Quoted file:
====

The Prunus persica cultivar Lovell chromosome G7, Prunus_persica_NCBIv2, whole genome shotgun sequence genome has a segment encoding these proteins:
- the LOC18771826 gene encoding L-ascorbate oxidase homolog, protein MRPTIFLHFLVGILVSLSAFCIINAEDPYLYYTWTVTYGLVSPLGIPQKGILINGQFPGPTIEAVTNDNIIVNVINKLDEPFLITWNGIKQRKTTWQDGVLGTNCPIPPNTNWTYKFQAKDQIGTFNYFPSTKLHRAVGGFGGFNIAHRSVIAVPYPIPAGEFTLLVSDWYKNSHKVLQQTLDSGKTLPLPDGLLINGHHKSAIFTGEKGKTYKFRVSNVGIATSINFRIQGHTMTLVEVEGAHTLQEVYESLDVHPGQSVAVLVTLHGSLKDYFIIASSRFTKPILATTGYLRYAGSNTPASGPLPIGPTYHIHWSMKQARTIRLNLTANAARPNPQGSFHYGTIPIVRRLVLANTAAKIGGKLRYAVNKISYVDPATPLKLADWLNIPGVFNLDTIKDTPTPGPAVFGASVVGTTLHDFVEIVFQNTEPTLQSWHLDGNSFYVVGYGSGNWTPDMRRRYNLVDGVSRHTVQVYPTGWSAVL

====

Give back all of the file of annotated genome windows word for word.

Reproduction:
The Prunus persica cultivar Lovell chromosome G7, Prunus_persica_NCBIv2, whole genome shotgun sequence genome has a segment encoding these proteins:
- the LOC18771826 gene encoding L-ascorbate oxidase homolog, protein MRPTIFLHFLVGILVSLSAFCIINAEDPYLYYTWTVTYGLVSPLGIPQKGILINGQFPGPTIEAVTNDNIIVNVINKLDEPFLITWNGIKQRKTTWQDGVLGTNCPIPPNTNWTYKFQAKDQIGTFNYFPSTKLHRAVGGFGGFNIAHRSVIAVPYPIPAGEFTLLVSDWYKNSHKVLQQTLDSGKTLPLPDGLLINGHHKSAIFTGEKGKTYKFRVSNVGIATSINFRIQGHTMTLVEVEGAHTLQEVYESLDVHPGQSVAVLVTLHGSLKDYFIIASSRFTKPILATTGYLRYAGSNTPASGPLPIGPTYHIHWSMKQARTIRLNLTANAARPNPQGSFHYGTIPIVRRLVLANTAAKIGGKLRYAVNKISYVDPATPLKLADWLNIPGVFNLDTIKDTPTPGPAVFGASVVGTTLHDFVEIVFQNTEPTLQSWHLDGNSFYVVGYGSGNWTPDMRRRYNLVDGVSRHTVQVYPTGWSAVL